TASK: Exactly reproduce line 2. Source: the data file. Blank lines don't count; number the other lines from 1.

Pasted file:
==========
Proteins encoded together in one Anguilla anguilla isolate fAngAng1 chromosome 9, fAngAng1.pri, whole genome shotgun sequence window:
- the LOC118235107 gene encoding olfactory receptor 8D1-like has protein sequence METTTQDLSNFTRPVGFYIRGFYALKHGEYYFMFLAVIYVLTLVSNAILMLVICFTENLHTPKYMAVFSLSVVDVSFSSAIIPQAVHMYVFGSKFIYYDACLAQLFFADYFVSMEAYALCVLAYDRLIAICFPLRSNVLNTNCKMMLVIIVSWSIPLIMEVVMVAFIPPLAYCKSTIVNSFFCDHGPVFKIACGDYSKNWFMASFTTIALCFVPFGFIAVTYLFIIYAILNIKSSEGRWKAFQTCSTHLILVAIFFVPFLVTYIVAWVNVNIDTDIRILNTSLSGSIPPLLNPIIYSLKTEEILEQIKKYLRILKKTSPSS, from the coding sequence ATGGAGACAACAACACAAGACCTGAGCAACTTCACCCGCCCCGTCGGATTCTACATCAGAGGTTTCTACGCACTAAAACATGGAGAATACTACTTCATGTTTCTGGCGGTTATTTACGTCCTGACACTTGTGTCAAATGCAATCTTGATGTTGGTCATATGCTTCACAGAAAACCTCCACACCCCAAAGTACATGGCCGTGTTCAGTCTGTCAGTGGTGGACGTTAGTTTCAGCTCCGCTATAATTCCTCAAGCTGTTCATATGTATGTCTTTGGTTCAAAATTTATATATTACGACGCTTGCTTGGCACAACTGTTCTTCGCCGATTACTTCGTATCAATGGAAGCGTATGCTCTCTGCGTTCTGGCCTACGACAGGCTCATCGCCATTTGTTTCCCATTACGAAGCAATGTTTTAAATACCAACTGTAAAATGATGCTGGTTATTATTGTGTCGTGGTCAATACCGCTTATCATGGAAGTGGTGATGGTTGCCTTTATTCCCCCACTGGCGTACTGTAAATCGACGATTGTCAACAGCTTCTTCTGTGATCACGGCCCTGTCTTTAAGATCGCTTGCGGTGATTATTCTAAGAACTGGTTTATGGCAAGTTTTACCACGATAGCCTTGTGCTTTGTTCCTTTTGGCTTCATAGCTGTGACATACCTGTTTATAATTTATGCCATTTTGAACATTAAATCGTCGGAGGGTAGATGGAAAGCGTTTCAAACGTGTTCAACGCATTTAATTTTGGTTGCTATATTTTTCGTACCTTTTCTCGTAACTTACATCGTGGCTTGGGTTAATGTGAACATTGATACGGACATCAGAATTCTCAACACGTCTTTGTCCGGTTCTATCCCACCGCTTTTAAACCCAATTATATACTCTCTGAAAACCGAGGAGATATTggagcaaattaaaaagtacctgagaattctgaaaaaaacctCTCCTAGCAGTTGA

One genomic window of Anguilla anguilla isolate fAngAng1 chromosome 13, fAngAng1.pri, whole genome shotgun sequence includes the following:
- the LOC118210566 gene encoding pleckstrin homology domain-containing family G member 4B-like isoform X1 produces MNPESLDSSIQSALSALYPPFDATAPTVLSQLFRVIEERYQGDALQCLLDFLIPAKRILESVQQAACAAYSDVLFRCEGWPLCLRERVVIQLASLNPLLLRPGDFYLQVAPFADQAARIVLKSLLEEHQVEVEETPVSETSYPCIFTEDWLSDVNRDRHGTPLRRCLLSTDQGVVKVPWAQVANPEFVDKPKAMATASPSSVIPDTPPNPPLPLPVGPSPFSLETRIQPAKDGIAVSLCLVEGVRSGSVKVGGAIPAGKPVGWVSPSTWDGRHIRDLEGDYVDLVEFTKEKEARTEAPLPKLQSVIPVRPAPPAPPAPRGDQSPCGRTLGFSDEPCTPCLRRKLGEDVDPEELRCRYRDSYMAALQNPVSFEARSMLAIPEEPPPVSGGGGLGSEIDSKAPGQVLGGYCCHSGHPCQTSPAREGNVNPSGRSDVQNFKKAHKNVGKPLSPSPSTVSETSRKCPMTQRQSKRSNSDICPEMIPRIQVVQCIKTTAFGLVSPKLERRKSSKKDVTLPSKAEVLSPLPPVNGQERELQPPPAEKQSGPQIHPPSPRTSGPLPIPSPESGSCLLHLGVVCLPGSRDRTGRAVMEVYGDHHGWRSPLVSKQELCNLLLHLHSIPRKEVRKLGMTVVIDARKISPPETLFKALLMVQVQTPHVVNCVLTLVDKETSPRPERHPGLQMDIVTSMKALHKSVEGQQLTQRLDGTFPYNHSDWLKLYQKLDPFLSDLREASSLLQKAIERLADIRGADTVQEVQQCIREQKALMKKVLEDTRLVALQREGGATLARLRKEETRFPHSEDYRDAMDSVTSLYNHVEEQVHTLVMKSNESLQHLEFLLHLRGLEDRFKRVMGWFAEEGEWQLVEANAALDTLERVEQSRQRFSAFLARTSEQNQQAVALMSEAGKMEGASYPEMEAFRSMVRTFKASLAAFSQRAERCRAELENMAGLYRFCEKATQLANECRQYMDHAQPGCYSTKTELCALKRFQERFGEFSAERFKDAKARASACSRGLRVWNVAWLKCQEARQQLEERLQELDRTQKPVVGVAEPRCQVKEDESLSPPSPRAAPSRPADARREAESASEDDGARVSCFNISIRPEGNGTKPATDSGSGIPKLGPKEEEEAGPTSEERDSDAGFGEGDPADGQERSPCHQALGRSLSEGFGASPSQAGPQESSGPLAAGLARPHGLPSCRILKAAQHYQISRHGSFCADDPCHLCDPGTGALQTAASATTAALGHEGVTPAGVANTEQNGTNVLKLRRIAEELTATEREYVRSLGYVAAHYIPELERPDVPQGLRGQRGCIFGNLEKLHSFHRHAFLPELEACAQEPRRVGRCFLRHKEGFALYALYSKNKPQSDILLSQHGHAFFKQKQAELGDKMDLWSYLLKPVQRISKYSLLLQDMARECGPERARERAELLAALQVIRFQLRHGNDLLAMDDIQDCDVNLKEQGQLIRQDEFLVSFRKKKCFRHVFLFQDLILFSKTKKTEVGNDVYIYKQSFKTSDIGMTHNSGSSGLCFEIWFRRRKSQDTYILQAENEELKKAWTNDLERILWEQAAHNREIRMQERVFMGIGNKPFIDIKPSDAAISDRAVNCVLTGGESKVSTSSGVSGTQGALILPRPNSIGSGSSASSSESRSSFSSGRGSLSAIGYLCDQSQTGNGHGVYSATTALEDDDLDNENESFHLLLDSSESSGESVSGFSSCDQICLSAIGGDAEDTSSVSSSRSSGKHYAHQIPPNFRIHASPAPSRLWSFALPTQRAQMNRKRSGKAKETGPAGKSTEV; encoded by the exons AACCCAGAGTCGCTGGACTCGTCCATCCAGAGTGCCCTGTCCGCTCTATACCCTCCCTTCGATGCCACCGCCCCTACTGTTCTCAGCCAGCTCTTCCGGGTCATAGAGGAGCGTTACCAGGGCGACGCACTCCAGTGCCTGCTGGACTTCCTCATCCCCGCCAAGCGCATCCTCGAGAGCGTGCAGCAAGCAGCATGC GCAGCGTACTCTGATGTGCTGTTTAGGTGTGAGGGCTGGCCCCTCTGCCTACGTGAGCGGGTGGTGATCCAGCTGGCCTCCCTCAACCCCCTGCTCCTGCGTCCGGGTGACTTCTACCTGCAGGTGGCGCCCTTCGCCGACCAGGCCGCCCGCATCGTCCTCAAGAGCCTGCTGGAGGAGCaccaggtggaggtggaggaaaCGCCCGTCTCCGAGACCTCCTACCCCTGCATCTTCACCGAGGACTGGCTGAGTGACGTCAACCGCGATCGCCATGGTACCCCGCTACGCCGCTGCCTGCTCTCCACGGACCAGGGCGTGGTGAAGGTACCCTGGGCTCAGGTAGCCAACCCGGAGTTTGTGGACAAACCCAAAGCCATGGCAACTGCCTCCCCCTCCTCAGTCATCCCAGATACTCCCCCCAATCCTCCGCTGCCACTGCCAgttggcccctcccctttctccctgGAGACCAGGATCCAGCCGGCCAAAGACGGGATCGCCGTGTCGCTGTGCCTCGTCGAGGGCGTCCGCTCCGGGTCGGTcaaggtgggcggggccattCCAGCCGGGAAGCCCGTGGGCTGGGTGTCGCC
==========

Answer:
- the LOC118235107 gene encoding olfactory receptor 8D1-like has protein sequence METTTQDLSNFTRPVGFYIRGFYALKHGEYYFMFLAVIYVLTLVSNAILMLVICFTENLHTPKYMAVFSLSVVDVSFSSAIIPQAVHMYVFGSKFIYYDACLAQLFFADYFVSMEAYALCVLAYDRLIAICFPLRSNVLNTNCKMMLVIIVSWSIPLIMEVVMVAFIPPLAYCKSTIVNSFFCDHGPVFKIACGDYSKNWFMASFTTIALCFVPFGFIAVTYLFIIYAILNIKSSEGRWKAFQTCSTHLILVAIFFVPFLVTYIVAWVNVNIDTDIRILNTSLSGSIPPLLNPIIYSLKTEEILEQIKKYLRILKKTSPSS, from the coding sequence ATGGAGACAACAACACAAGACCTGAGCAACTTCACCCGCCCCGTCGGATTCTACATCAGAGGTTTCTACGCACTAAAACATGGAGAATACTACTTCATGTTTCTGGCGGTTATTTACGTCCTGACACTTGTGTCAAATGCAATCTTGATGTTGGTCATATGCTTCACAGAAAACCTCCACACCCCAAAGTACATGGCCGTGTTCAGTCTGTCAGTGGTGGACGTTAGTTTCAGCTCCGCTATAATTCCTCAAGCTGTTCATATGTATGTCTTTGGTTCAAAATTTATATATTACGACGCTTGCTTGGCACAACTGTTCTTCGCCGATTACTTCGTATCAATGGAAGCGTATGCTCTCTGCGTTCTGGCCTACGACAGGCTCATCGCCATTTGTTTCCCATTACGAAGCAATGTTTTAAATACCAACTGTAAAATGATGCTGGTTATTATTGTGTCGTGGTCAATACCGCTTATCATGGAAGTGGTGATGGTTGCCTTTATTCCCCCACTGGCGTACTGTAAATCGACGATTGTCAACAGCTTCTTCTGTGATCACGGCCCTGTCTTTAAGATCGCTTGCGGTGATTATTCTAAGAACTGGTTTATGGCAAGTTTTACCACGATAGCCTTGTGCTTTGTTCCTTTTGGCTTCATAGCTGTGACATACCTGTTTATAATTTATGCCATTTTGAACATTAAATCGTCGGAGGGTAGATGGAAAGCGTTTCAAACGTGTTCAACGCATTTAATTTTGGTTGCTATATTTTTCGTACCTTTTCTCGTAACTTACATCGTGGCTTGGGTTAATGTGAACATTGATACGGACATCAGAATTCTCAACACGTCTTTGTCCGGTTCTATCCCACCGCTTTTAAACCCAATTATATACTCTCTGAAAACCGAGGAGATATTggagcaaattaaaaagtacctgagaattctgaaaaaaacctCTCCTAGCAGTTGA